The Sound of a Wild Snail Eating by Elisabeth Tova Bailey

The Sound of a Wild Snail Eating

The Sound of a Wild Snail Eating

Rating: 3/5

What It’s About:

While an illness keeps her bedridden, Bailey watches a wild snail that has taken up residence on her nightstand. As a result, she discovers the solace and sense of wonder that this mysterious creature brings and comes to a greater understanding of her own confined place in the world.

Intrigued by the snail’s molluscan anatomy, cryptic defenses, clear decision making, hydraulic locomotion, and mysterious courtship activities, Bailey becomes an astute and amused observer, providing a candid and engaging look into the curious life of this underappreciated small animal.


A Little Background Info

First, let me set the scene…I had caught COVID and was quarantined at home. My husband was working his 12 hour shifts and my daughter was staying with her grandma while I recovered. Luckily, my symptoms were mostly limited to fever, congestion, and fatigue. The first few days I couldn’t do much, but towards the end I was feeling better. This book was short and I felt a little connection to the author because we were both stuck at home.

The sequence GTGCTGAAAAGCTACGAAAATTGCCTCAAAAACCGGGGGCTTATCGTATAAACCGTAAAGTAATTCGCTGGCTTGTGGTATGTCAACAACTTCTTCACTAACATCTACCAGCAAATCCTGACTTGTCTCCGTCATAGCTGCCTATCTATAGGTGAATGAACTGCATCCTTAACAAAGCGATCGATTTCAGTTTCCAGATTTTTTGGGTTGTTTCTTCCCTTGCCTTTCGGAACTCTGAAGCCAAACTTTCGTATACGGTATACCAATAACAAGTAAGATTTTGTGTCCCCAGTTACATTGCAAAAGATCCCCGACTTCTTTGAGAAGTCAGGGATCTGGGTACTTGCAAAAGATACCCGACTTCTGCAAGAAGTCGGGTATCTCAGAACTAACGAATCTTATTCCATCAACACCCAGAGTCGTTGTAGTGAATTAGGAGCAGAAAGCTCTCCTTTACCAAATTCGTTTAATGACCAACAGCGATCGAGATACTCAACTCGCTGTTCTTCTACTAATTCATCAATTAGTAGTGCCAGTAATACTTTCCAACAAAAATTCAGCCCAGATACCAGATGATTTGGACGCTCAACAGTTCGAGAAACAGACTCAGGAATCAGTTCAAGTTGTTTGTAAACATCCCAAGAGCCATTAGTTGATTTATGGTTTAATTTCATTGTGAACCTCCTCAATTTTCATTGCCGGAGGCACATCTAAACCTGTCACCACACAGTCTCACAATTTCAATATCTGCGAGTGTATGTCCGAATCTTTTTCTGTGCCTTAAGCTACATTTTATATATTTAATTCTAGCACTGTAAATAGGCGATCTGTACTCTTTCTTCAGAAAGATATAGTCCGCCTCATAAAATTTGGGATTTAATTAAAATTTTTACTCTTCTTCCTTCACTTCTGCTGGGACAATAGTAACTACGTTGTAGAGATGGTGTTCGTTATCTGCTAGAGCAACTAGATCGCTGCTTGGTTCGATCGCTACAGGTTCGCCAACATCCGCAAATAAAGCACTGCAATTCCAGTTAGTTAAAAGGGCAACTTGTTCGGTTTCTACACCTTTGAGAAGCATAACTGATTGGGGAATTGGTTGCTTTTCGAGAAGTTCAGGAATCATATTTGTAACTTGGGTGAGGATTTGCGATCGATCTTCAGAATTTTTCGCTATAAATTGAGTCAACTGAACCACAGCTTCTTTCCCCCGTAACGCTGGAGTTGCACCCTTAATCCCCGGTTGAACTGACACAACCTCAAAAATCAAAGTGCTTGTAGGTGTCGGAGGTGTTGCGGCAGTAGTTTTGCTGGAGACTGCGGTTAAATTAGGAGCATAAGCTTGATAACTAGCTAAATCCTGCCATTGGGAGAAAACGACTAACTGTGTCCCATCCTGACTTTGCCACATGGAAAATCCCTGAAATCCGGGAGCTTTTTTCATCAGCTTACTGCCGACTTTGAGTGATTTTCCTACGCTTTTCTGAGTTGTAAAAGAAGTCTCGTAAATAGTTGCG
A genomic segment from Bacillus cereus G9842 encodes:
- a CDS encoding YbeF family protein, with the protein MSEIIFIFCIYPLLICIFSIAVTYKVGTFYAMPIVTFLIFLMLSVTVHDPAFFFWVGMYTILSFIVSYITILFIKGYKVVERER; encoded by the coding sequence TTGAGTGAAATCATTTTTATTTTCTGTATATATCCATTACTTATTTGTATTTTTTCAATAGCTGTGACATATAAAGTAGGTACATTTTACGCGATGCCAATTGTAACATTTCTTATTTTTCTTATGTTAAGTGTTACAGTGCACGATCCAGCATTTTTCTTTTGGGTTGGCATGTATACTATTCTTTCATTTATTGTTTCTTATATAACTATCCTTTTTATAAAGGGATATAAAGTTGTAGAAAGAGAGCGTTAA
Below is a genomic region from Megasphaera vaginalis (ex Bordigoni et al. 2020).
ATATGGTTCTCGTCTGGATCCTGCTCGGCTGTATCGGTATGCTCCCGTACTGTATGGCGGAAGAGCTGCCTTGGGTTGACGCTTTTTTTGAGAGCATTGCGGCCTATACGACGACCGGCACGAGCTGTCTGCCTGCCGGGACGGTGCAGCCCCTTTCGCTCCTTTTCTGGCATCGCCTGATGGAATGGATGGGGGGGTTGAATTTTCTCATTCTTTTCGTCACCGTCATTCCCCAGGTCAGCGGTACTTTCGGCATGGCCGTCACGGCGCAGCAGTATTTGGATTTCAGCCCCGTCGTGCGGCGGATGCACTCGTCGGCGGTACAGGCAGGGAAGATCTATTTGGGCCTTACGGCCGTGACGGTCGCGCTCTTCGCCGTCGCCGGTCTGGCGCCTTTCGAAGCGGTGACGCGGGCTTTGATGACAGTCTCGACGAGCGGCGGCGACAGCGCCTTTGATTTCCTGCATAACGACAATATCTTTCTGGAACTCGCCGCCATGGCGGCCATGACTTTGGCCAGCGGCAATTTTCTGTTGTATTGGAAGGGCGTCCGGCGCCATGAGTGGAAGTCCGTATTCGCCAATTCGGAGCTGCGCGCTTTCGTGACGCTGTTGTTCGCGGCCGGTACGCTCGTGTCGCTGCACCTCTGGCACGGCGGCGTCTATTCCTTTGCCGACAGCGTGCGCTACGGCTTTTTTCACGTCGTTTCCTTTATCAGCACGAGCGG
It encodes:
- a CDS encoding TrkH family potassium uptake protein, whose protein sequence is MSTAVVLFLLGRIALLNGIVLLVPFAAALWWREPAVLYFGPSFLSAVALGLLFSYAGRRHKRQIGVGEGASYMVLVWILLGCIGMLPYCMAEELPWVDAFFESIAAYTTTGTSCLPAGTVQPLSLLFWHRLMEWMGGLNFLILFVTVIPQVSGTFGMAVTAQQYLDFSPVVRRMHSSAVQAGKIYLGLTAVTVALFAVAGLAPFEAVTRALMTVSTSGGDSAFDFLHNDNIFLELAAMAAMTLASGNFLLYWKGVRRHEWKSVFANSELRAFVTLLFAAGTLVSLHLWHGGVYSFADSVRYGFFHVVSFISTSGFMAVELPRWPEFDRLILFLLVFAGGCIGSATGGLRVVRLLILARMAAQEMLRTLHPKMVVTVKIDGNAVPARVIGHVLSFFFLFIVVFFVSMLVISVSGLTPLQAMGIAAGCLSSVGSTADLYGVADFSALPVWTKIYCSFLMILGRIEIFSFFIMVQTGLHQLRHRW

The Review

The book, The Sound of a Wild Snail Eating, was such a pleasant surprise to read. First, it was a short book with about 200 pages and I was able to read it quickly. The authors writing style was very eloquent and descriptive. Bailey had moments in the story where she talked about the difficulties of being bedridden and how she coped with the limitations and loneliness. And since I was also lonely, it brought me comfort.


But the story really shined when she developed a heartwarming companionship with the little snail. I felt like I was there in the room watching the snail live it’s life. There were several times when I felt an attachment to the snail. Its behaviors would make me smile, laugh, or worry about it’s health.

The author did a lot of research about snails and included short passages from studies and publications. Some of those parts were a bit tedious (but easy to skim) and often were quite interesting. I’m not normally a nonfiction reader, but the pacing and content was interesting enough to keep me going until the end. It was a sweet, thought provoking book and I’m glad that I got a chance to read Elisabeth’s story.

Have you read this book? I’d love to hear what you thought.


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